Prescott should know that the terms "new" and "bold" turned out to be poor cover for a lot of monstrous blots on the townscape. He is unwise to use them again now. The wow factor that he praised at a Prince's Foundation conference last week can give rise as readily to horror as to delight when the visual spin of the architect's drawings turns into concrete reality on the ground. Dreaming up more improbable shapes for the mega-structures that profitable development seems to require does not make them better neighbours for the smaller-scale, more gently evolved cityscape they will overshadow. The hostility from English Heritage is understandable in this context and does not reflect badly on the skill and ingenuity of the architects involved.
The sheer energy to be expended in the construction of London Bridge Tower must raise doubts about the wisdom of calling this development sustainable.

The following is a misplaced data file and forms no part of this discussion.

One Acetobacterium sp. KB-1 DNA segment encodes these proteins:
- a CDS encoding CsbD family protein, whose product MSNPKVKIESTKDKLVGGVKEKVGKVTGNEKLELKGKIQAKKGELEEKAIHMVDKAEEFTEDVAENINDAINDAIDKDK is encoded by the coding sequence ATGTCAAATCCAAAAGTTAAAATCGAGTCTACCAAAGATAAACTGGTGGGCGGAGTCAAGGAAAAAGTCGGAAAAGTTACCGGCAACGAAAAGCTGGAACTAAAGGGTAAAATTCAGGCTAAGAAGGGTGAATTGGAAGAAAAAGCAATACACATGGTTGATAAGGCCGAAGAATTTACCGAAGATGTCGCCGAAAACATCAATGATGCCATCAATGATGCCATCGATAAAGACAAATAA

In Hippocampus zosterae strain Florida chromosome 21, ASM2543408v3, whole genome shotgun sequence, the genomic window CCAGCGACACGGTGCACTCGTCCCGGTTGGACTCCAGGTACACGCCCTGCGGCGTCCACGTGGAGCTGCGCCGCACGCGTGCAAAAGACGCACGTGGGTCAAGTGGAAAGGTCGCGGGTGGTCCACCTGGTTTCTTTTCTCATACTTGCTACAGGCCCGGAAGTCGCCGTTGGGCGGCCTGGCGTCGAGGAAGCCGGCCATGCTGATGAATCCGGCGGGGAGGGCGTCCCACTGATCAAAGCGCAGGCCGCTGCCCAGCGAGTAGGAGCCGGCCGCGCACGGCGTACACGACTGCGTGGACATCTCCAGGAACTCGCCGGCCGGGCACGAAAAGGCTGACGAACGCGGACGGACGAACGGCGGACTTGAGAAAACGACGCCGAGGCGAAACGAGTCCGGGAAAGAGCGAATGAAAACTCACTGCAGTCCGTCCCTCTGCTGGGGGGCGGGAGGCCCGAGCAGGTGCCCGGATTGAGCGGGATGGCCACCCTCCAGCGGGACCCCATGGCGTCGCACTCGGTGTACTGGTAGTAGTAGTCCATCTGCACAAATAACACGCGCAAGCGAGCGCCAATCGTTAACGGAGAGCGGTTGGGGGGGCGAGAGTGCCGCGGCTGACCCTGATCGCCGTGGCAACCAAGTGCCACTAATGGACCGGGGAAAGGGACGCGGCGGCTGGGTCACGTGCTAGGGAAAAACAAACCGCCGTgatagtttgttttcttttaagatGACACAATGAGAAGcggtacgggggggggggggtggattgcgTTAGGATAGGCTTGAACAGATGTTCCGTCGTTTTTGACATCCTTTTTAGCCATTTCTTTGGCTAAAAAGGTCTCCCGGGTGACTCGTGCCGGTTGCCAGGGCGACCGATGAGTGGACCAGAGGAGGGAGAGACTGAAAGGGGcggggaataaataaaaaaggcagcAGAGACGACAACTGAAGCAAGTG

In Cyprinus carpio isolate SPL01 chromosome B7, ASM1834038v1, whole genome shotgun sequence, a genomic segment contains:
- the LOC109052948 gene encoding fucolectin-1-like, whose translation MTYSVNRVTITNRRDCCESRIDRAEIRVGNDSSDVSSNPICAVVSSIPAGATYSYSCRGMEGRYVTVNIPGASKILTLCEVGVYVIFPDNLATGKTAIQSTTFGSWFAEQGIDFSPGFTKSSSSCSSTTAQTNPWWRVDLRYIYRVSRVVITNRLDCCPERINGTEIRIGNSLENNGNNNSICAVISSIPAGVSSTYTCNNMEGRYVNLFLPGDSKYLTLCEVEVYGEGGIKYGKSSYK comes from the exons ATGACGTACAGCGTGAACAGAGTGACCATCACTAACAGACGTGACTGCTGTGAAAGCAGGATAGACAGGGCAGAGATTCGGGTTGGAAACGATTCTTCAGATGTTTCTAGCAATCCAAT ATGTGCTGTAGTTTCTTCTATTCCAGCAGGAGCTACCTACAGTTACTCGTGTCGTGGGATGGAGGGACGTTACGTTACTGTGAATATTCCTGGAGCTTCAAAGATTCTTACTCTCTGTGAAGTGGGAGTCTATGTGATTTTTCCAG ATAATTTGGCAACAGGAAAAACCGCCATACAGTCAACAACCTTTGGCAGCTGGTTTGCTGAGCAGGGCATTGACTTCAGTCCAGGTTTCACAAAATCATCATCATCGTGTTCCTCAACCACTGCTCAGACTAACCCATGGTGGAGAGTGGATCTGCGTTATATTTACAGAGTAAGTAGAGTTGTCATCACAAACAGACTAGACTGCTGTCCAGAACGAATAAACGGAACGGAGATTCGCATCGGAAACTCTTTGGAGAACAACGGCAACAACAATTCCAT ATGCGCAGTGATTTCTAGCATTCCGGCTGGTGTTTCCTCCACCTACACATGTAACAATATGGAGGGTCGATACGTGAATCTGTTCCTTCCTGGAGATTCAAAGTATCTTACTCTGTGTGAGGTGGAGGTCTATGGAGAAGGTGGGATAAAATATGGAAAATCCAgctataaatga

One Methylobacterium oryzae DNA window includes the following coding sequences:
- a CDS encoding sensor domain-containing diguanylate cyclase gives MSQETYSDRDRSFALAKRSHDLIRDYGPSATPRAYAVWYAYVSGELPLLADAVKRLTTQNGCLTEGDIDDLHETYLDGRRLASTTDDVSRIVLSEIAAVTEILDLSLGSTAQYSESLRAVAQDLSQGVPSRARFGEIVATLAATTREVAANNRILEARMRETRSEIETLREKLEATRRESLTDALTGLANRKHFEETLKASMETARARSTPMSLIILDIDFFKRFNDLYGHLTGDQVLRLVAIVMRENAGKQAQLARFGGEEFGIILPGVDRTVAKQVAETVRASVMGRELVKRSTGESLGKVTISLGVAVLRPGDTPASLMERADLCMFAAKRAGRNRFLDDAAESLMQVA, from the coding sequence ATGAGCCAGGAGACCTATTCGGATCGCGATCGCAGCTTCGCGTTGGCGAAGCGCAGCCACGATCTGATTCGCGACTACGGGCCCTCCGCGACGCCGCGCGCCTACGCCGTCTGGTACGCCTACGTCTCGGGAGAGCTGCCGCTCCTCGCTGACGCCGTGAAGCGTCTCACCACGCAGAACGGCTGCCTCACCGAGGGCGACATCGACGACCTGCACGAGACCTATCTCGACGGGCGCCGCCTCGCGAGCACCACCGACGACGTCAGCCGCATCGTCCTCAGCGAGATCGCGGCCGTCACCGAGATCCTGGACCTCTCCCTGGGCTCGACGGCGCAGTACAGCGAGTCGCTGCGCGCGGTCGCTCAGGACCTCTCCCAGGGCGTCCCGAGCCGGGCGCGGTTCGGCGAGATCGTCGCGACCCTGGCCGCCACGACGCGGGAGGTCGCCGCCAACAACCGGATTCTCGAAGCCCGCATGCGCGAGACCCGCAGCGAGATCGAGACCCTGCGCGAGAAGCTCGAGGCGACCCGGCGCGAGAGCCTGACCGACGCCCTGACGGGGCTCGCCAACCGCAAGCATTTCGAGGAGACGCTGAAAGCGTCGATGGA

Prescott threatens to devalue a word that he uses much more appropriately in connection with community planning. The new community of 10,000 homes just announced for Barking Reach will be a prime opportunity to allow planners to create the type of fine-grained, ground-based, mixed-use, energy-efficient, public transport orientated, green space nurturing urban environment that is at last becoming fashionable.
Prescott told Prince Charles that he approves of this new urbanism. But building 300m towers, however dramatic and even beautiful they promise to be, coarsens the urban fabric and renders that detailed, close-to-the-people ideal impossible to achieve. If a harsher, higher city fabric is to become the norm, people who are able to choose will look elsewhere for the community sensitivity that they value, and the social division between city-centre life and the rest will be driven even deeper. No architect or urban designer has yet shown how these two modern paradigms can be reconciled. The Southwark tower may be less the elegant point of a shard than the thin end of a wedge.